Part 5: Nuclear waste, neurological diseases, ground water poisoning, ocean dead zones, mustard gas dumping
The recent blockbuster movie, "Avatar", by the enigmatic director James Cameron, touched a lot of environmental nerves across America and hopefully, the planet. Moviegoers enjoyed an amazing futuristic world with similar dramas playing out across America and around our globe in 2010.
His movie, set in 2154, depicted a planet named Pandora, where the 10 foot tall, blue-colored aborigines named Na'vi, lived in perfect harmony with the natural world. Unfortunately for them, their planet possessed a rare mineral, "unobtainium" that military pirates, from a dying planet called Earth, came to plunder.
Humans had so desecrated their planet Earth that it struggled to maintain its environment to sustain life. Ironically, the human army decided to trample the rights of the aborigines--by stealing the rare metal. As one of the actors, Sigourney Weaver insisted that everything on Pandora connected to a life "energy' and to disrupt it would bring destruction to all life.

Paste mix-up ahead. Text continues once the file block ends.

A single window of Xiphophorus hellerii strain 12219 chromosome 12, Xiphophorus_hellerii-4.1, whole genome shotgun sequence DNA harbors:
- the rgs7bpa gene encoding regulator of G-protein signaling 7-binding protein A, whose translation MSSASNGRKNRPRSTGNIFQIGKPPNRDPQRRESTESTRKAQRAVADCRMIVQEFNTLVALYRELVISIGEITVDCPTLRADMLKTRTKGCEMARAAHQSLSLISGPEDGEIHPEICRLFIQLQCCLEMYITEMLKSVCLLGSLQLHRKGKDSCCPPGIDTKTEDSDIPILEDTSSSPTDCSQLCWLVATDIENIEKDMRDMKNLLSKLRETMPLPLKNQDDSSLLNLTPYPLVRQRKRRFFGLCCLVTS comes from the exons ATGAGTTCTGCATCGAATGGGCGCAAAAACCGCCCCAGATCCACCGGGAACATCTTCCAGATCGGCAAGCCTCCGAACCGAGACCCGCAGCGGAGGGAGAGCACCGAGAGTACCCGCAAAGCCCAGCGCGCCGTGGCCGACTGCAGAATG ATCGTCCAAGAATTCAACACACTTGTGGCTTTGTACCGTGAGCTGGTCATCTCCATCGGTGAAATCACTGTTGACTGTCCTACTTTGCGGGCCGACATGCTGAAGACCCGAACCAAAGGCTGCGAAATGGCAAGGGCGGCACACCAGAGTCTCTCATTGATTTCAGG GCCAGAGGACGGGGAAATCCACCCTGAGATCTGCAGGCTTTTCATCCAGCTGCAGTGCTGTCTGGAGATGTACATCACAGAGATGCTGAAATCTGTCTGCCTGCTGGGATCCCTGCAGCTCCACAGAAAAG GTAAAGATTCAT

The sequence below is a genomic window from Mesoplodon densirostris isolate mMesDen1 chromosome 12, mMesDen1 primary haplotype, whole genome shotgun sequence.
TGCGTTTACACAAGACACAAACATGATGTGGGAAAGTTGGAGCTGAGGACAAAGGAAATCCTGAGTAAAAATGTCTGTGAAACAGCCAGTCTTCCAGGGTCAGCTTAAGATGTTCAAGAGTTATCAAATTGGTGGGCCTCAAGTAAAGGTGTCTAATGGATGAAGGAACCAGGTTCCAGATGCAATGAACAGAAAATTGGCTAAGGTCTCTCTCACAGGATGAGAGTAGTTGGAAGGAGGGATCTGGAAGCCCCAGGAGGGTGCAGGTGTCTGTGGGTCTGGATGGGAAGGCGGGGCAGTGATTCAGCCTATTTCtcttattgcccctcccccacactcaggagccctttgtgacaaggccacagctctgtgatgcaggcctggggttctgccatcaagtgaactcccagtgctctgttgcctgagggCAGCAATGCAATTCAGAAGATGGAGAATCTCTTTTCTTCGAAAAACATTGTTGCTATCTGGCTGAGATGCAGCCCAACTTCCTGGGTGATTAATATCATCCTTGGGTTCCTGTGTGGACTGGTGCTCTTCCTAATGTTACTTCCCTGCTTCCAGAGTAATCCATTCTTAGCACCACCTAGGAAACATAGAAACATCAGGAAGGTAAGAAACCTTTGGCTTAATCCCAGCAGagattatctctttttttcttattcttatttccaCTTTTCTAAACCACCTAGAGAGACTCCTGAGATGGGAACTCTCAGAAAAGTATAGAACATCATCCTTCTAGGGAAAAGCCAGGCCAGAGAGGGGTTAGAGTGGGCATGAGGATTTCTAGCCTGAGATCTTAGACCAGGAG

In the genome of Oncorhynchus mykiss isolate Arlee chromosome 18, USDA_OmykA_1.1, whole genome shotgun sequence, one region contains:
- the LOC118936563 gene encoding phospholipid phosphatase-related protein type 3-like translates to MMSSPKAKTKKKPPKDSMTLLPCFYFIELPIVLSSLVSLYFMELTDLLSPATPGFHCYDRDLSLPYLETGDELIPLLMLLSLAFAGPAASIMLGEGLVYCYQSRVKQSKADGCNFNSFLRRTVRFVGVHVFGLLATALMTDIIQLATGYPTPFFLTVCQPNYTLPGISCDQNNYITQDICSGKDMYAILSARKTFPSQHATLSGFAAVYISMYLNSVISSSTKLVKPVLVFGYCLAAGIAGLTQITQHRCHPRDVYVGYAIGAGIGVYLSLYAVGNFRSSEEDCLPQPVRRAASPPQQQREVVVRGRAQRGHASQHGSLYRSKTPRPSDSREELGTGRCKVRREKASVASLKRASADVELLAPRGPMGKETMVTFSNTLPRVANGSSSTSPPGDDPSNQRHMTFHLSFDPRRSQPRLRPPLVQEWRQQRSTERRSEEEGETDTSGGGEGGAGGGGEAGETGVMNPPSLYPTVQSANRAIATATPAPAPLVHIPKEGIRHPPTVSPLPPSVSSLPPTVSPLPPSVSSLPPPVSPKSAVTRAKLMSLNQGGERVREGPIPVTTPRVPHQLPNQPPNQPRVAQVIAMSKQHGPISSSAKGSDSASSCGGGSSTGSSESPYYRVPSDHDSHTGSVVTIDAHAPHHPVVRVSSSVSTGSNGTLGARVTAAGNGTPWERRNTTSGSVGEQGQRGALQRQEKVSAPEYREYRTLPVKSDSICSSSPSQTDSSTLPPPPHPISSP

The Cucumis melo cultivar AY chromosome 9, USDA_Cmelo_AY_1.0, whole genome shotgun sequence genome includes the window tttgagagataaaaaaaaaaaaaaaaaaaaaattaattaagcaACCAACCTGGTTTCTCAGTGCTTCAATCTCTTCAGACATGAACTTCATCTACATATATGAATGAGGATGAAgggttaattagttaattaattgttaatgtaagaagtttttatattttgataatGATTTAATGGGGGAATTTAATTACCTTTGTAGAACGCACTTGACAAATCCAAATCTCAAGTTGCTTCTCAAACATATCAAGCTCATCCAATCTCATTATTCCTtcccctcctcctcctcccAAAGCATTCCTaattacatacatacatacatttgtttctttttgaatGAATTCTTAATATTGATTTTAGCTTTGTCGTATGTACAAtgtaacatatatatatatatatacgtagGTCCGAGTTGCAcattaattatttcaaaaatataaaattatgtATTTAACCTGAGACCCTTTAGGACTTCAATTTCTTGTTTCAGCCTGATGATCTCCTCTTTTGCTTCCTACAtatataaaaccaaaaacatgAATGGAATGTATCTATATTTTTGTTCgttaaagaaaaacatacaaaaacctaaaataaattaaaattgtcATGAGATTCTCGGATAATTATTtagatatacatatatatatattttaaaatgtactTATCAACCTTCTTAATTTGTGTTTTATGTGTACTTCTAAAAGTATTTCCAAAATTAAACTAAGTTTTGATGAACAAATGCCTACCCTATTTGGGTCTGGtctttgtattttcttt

Let's return to 1945 Earth where we see our own species wreaking havoc with this planet for the past 50 years, starting with chemicals and radioactive waste, nerve gas, mustard gas, nuclear reactors and bombs.
From Deep Sea News, ""The Army now admits that it secretly dumped 64 million pounds of nerve and mustard agents into the sea, along with 400,000 chemical-filled bombs, land mines and rockets and more than 500 tons of radioactive waste - either tossed overboard or packed into the holds of scuttled vessels. Hundreds of dolphins washed ashore in Virginia and New Jersey shorelines in 1987 with burns similar to mustard gas exposure. One marine-mammal specialist suspects Army-dumped chemical weapons killed them." (Source: http://scienceblogs.com/deepseanews/2007/06/munitions_dumping_at_sea.php)
"We're drowning in a sea of garbage with a three million ton waste dump twice the size of Texas floating 1,000 miles off the West Coast called the Great Pacific Garbage Patch." Professor Paul G. Miller, Colorado State University
On April 15, 1968, the SS Ralston, "Was packed with 301,000 155 pound bombs filled with mustard gas along with 1,500 containers of 1 ton containers of Lewisite and scuttled in 13,542 feet of water. A minimum of 48,000 containers of radioactive waste were dumped in the area from the 1940s to 1974."
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